Chinese short-video service providers expanding globally

CHINESE short video service providers are expanding their focus as they attempt to capitalise on overseas markets.

Dai Bin, mobile analytics company App Annie’s country director for China, said China’s booming short video services gained strong momentum globally in recent months, as leading domestic companies saw increased use of their apps overseas, especially in emerging markets.

“Chinese short video apps have received a boost in recent months, with a particular focus on overseas markets,” Dai said.

“For instance, Douyin and Kuaishou have become popular in Japan and South-East Asia, respectively. I expect they will see more downloads and revenue coming from overseas markets in the near future.”

Douyin, a popular short music-video app, recently announced its global monthly active users had reached 500 million in more than 150 countries and regions.

According to consultancy Sensor Tower, Tik Tok, the overseas iteration of Douyin, was downloaded 45.8 million times during the first quarter this year, surpassing Facebook and Instagram to become the most downloaded iOS application.

Tik Tok has also attracted a huge following among Japanese netizens, ranking third in terms of downloads on Apple Inc’s App Store and the Google Play Store in June, according to App Annie.

Beijing Bytedance Technology Co Ltd, the parent company of Douyin, which operates several of the stickiest apps in China, has been ramping up efforts to expand its booming short video service empire globally. Vigo Video, the overseas version of Huoshan Video, which is backed by Bytedance, ranked fourth and fifth for downloads in June on Apple’s and Google LLC’s Indian and Brazilian stores, respectively.

Similarly, a lip-syncing app purchased by Bytedance last November has also made a name for itself by monetising young people’s massive enthusiasm to produce and share 15-second videos.

Ever since its launch in 2014, with a focus on users in the US, its digital product has been a runaway success. It ranked eighth for downloads on the iOS and Google Play stores globally, one spot ahead of Tik Tok.

Douyin’s rival Kuaishou, which has gained popularity among China’s rural communities and migrant workers, took fifth place by revenue in the first quarter of this year, according to App Annie. The analytics company said more than half of Kuaishou’s new users in the first quarter were from overseas, compared with Douyin’s 40%.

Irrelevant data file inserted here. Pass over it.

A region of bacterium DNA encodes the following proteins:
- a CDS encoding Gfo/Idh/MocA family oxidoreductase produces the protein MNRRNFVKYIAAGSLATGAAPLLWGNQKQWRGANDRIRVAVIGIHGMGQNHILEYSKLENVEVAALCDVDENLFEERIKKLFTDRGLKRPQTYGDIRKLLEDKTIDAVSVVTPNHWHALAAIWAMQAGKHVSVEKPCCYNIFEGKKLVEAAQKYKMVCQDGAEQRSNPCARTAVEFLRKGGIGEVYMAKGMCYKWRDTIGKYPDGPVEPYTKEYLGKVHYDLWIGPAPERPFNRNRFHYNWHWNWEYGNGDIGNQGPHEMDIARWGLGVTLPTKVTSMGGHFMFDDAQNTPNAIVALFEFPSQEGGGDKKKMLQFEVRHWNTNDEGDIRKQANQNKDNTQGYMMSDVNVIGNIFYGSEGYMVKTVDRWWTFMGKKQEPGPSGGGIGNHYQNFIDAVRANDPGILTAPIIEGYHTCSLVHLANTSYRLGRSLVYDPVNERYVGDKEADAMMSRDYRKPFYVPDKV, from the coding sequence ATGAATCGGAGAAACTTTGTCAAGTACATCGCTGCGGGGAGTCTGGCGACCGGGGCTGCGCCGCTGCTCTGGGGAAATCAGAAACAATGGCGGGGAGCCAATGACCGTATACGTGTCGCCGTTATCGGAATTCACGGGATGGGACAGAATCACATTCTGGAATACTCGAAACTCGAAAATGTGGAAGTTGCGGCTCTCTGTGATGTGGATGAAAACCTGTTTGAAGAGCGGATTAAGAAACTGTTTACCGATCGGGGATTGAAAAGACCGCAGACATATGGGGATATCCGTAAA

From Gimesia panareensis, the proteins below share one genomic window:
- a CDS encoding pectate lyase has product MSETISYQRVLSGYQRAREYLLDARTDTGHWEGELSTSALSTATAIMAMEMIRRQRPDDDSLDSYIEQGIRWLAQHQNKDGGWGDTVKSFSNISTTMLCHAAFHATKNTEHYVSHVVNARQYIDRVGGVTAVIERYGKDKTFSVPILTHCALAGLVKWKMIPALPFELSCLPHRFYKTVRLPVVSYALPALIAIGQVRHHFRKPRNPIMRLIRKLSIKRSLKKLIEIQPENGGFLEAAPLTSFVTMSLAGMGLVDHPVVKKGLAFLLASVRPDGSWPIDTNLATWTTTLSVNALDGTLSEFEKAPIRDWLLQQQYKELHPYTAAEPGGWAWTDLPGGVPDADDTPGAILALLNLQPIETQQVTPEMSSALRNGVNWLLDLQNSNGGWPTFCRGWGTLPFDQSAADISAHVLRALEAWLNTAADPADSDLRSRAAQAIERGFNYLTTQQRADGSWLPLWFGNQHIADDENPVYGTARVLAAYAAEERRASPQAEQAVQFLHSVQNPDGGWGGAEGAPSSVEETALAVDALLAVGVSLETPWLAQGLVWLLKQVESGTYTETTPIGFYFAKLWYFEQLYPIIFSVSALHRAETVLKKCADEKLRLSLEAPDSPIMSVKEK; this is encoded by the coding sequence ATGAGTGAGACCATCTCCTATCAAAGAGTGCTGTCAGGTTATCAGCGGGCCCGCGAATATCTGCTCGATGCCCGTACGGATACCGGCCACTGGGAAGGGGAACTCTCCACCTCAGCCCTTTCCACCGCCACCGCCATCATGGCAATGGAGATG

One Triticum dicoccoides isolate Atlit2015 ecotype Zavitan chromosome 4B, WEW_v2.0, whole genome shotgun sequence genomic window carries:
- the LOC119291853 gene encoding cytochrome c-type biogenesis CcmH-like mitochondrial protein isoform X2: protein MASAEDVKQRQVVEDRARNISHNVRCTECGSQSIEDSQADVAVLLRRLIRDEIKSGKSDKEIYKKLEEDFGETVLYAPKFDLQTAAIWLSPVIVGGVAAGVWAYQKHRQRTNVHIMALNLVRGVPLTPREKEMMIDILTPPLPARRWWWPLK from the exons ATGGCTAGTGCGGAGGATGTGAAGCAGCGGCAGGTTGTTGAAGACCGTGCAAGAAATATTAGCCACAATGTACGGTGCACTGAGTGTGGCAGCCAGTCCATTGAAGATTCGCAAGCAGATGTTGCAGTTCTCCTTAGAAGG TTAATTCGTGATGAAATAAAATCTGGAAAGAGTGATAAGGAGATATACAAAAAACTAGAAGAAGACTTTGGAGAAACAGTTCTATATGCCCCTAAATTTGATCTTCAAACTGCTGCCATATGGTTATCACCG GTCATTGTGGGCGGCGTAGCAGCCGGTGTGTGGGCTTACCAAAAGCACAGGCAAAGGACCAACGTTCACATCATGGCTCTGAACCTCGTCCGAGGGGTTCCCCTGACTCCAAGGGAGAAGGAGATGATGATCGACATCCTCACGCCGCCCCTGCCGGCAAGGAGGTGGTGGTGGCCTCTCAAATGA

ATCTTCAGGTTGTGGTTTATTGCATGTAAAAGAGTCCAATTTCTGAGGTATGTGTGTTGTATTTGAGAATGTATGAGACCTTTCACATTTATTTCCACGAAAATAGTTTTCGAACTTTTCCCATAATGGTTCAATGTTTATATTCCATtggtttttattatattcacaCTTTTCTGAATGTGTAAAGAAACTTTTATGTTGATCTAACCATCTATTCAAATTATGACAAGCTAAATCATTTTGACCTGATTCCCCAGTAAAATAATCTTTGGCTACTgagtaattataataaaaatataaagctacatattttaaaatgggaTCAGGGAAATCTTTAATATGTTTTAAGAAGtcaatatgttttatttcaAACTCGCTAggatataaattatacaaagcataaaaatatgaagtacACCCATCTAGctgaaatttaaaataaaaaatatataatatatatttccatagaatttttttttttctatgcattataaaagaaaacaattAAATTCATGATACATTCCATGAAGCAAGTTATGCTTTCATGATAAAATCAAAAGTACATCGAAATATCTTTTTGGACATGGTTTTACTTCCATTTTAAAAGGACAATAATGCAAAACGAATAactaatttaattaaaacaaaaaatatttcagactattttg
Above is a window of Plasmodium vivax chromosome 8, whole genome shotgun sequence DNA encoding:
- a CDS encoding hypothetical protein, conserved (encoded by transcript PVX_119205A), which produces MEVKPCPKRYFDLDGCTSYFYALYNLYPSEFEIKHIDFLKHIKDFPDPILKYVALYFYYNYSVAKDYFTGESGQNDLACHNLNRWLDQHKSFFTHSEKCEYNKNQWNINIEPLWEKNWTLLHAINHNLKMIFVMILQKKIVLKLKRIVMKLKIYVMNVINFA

The short video frenzy powered by leading domestic firms is unsurprising, considering tech-savvy millennials’ rising embrace of the mobile internet and their love for sharing experiences and social networking.

“Short video services meet people’s growing need for new forms of entertainment and easily transcend cultural barriers. They still need to focus on facilitating localisation in different markets, as it is really hard to apply their former operational experiences to new markets,” Dai said.

According to Dai, of all the Chinese apps in overseas markets, social and entertainment apps are the fastest-growing in terms of downloads and revenue, surpassing tools and utilities apps.

A report released by mobile research institution Cheetah Global Lab said it is an opportune time for Chinese mobile internet companies to go global, buoyed by the rising popularity of smartphones globally and the demographic dividends in emerging markets.

Dai said that as domestic firms continue to expand globally, they also need to be more aware of cultural and regulatory challenges in overseas markets.

“They need to take potential regulatory risks into consideration, having a better understanding of local policies.

“I would also suggest that providers have unique differentiation and newcomers should avoid entering countries already dominated by early arrivers,” Dai said. — China Daily/Asia News Network

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